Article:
- Lingering Puritan influence appears in this portrait of a Boston matron: she wears a lace-trimmed linen collar that covers her from the neck down with the fashionable short string of pearls, and she covers her hair with hood-like cap, 1671–74.
- Empress Eleonore of Pfalz-Neuburg wears a brocade dress with a very low waist and elbow-length sleeves gathered in puffs as was typical of court fashions during the 1670s.
Style gallery 1680s–1690s
- Mary of Modena, second wife of James II of England, wears a dress fastened with jeweled clasps over a simple chemise, 1680. Her hair curls over either temple, and long curls hang on her shoulders. This style of undress was common in portraits, but likely not so common in everyday wear.
- Dorothy Mason, Lady Brownlow in fashionable undress. Her dress is casually unfastened at the breast, and her chemise sleeves are caught up in puffs, probably with drawstrings.
- Mary II wears 1688 fashion: a mantua with elbow-length cuffed sleeves over a chemise with lace flounces at the elbow, a wired lace fontange, long gloves, and pearls.
- Spanish court fashion of c. 1690 shows a long, rigidly corseted line with a broad neckline and long sleeves.
- Mary II of England. By 1690, hair was dressed high over her forehead with curls dangling behind.
- Contemporary French fashion plate of a manteau or mantua, 1685–90.
- The Electress Palatine (Anna Maria Luisa de' Medici) in hunting dress, probably mid-to-late 1690s. She wears a long, mannish coat with wide cuffs and a matching petticoat over a high-necked bodice (Pepys calls it a doublet) with long tight sleeves. She wears a lace-trimmed cravat and a tricorne hat with ostrich plumes.
- Comtesse de Mailly, 1698, wears court fashion: Her mantua has elbow-length cuffed sleeves over the lace-ruffled sleeves of her chemise. The trained skirt is looped back to reveal a petticoat. She wears elbow-length gloves and a cap with a high lace fontange. She has a fur muff on her right wrist, trimmed with a ribbon bow, and carries a fan. She wears the short string of pearls that remained fashionable throughout this period.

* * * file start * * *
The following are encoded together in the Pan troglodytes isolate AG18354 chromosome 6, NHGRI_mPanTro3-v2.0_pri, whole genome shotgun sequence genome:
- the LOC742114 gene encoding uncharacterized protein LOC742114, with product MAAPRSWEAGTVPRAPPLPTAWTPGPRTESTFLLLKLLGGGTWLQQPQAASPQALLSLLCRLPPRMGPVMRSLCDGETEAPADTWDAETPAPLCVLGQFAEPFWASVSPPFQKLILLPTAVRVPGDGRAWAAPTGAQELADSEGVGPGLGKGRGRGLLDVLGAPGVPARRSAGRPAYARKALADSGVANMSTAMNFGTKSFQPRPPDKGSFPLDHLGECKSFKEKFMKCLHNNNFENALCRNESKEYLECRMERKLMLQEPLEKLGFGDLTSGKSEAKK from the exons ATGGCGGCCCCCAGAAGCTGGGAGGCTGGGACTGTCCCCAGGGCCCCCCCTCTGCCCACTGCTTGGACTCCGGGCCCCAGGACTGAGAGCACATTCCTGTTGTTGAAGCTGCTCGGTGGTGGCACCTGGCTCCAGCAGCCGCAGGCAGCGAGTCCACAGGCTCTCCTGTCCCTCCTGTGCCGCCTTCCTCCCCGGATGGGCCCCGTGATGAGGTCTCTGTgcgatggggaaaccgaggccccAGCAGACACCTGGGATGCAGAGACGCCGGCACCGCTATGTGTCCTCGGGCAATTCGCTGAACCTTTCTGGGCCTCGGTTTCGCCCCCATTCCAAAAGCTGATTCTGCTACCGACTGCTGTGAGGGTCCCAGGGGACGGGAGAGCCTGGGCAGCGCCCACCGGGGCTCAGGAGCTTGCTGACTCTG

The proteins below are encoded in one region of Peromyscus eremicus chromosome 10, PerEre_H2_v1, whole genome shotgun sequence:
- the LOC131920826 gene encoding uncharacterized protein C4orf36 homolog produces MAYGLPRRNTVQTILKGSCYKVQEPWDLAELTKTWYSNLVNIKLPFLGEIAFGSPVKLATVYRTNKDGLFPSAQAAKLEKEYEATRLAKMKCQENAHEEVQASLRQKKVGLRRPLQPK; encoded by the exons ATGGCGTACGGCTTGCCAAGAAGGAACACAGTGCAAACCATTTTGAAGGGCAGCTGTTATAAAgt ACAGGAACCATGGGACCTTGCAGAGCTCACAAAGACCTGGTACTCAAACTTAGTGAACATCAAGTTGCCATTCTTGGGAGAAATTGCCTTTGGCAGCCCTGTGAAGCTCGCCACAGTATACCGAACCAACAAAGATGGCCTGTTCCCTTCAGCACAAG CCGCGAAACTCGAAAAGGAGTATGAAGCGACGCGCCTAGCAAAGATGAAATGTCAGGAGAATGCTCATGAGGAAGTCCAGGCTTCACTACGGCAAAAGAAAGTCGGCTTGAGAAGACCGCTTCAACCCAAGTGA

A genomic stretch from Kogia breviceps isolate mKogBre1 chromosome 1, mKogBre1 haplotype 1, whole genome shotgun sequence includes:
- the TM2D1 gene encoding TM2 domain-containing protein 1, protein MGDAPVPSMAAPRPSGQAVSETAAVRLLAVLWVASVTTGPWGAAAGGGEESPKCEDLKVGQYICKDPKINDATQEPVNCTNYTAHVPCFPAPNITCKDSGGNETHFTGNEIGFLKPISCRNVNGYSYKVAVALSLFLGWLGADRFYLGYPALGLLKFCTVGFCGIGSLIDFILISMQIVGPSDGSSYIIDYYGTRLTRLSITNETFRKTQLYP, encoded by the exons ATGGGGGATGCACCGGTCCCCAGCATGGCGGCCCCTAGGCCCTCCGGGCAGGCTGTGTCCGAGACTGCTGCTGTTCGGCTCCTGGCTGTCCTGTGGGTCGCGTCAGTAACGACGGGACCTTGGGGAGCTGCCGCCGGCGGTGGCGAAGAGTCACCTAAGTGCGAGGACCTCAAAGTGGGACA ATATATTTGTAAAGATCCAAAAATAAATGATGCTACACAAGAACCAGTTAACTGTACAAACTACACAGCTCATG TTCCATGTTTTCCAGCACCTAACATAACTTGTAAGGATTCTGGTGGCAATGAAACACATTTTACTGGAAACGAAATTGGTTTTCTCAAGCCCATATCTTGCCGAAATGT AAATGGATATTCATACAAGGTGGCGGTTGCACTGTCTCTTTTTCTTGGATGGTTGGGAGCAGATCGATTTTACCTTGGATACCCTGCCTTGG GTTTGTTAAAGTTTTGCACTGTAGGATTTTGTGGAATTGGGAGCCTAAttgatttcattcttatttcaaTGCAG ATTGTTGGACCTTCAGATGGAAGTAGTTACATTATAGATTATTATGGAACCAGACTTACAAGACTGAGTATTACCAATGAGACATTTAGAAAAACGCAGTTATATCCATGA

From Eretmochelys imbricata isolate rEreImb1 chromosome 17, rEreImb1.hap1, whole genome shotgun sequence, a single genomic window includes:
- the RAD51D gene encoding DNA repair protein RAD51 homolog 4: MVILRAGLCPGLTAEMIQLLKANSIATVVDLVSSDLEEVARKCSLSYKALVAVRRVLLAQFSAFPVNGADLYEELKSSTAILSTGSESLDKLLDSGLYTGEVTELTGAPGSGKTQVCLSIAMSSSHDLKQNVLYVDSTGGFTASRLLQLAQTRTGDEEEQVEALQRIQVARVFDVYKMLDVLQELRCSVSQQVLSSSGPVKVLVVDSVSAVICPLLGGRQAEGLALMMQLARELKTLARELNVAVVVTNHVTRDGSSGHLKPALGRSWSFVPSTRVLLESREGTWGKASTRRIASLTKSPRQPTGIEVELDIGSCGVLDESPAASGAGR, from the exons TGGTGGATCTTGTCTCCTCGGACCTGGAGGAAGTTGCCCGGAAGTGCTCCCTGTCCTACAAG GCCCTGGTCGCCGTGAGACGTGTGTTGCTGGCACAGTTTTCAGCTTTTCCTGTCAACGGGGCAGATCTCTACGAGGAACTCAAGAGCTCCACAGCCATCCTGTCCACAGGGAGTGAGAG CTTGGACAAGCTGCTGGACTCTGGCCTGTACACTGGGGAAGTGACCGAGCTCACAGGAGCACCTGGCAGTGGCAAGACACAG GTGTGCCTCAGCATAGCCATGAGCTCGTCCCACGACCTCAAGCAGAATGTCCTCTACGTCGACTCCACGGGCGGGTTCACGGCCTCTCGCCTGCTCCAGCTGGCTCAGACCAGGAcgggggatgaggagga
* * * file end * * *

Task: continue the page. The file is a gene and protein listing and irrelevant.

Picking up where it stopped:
- The mantua from Kimberly Hall is of fine striped woolen fabric with silver-gilt embroidery, ca. 1690–1700.
With the end of the Thirty Years' War, the fashions of the 1650s and early 1660s imitated the new peaceful and more relaxed feeling in Europe. The military boots gave way to shoes, and a mania for baggy breeches, short coats, and hundreds of yards of ribbon set the style. The breeches became baggy. This era was also one of great variation and transition.
In 1666, Charles II of England, Scotland and Ireland, following the earlier example of Louis XIV of France, decreed that at court, men were to wear a long coat, a vest or waistcoat (originally called a petticoat, a term which later became applied solely to women's dress), a cravat, a periwig or wig, and breeches gathered at the knee, as well as a hat for outdoor wear. By 1680, this more sober uniform-like outfit of coat, waistcoat, and breeches became the norm for formal dress.
Throughout the period, men wore their hair long with curls well past the shoulders. The bangs (fringe) were usually combed forward and allowed to flow over the forehead a bit. Although men had worn wigs for years to cover up thinning hair or baldness, the popularity of the wig or periwig as standard wardrobe is usually credited to King Louis XIV of France.
Style gallery 1650s
- Coat of 1654 has many tiny buttons on the front and sleeves, which are left unfastened below the chest and upper arm. A collared cloak trimmed with braid is worn casually over one shoulder.
- Coronation dress of Charles X of Sweden from 1654.
- Swedish industrialist Emanuel De Geer in an outfit from 1656 with linen shirt with cuffs and a doublet with slashed sleeves. Over the shoulder can be seen a baldric, and at his side a rapier.
- Dutch fashions, 1658. White boothose, petticoat breeches
Style gallery 1660s
- 1661. The short coat is worn over a voluminous shirt with wide ruffles at the cuffs and flat, curve-cornered collar, petticoat breeches.
- Young Louis XIV wears a lace-bordered linen collar, sash of an order of chivalry, and a voluminous wig over his armor, 1661.
Style gallery 1670s–1690s
- Dutch fashions, 1671
- Wedding suit of James II of England, 1673, Victoria and Albert Museum No. 2-1995 T.711:1
- Don Luis de la Cerda, later IX Duke of Medinacelli wears the long justacorps of c. 1684
- Artist Thomas Smith, c. 1690
- A student of Leipzig in an elaborate wig, c. 1690
Young boys wore skirts with doublets or back-fastening bodices until they were breeched at six to eight. They wore smaller versions of men's hats over coifs or caps. Small children's clothing featured leading strings at the shoulder.
Working class clothing
Checking for lice, 1662
Baroque Fashion 1650–1700 Facts for Kids. Kiddle Encyclopedia.